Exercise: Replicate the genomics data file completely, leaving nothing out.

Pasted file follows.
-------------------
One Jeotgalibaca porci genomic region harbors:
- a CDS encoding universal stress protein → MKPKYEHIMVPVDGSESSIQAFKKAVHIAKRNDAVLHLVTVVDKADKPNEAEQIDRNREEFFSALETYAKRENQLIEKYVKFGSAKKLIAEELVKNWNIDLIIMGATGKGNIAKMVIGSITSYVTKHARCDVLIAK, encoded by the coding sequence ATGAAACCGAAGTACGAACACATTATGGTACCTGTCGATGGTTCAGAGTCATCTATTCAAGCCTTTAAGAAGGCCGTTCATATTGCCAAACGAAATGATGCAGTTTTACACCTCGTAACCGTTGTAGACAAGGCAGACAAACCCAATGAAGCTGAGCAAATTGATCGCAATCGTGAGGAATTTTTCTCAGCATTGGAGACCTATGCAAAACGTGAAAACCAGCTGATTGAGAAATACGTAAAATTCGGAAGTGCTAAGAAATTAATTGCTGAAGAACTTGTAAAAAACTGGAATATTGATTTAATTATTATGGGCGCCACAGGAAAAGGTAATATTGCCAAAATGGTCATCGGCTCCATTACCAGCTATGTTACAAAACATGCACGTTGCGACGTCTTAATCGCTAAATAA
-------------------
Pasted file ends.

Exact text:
One Jeotgalibaca porci genomic region harbors:
- a CDS encoding universal stress protein → MKPKYEHIMVPVDGSESSIQAFKKAVHIAKRNDAVLHLVTVVDKADKPNEAEQIDRNREEFFSALETYAKRENQLIEKYVKFGSAKKLIAEELVKNWNIDLIIMGATGKGNIAKMVIGSITSYVTKHARCDVLIAK, encoded by the coding sequence ATGAAACCGAAGTACGAACACATTATGGTACCTGTCGATGGTTCAGAGTCATCTATTCAAGCCTTTAAGAAGGCCGTTCATATTGCCAAACGAAATGATGCAGTTTTACACCTCGTAACCGTTGTAGACAAGGCAGACAAACCCAATGAAGCTGAGCAAATTGATCGCAATCGTGAGGAATTTTTCTCAGCATTGGAGACCTATGCAAAACGTGAAAACCAGCTGATTGAGAAATACGTAAAATTCGGAAGTGCTAAGAAATTAATTGCTGAAGAACTTGTAAAAAACTGGAATATTGATTTAATTATTATGGGCGCCACAGGAAAAGGTAATATTGCCAAAATGGTCATCGGCTCCATTACCAGCTATGTTACAAAACATGCACGTTGCGACGTCTTAATCGCTAAATAA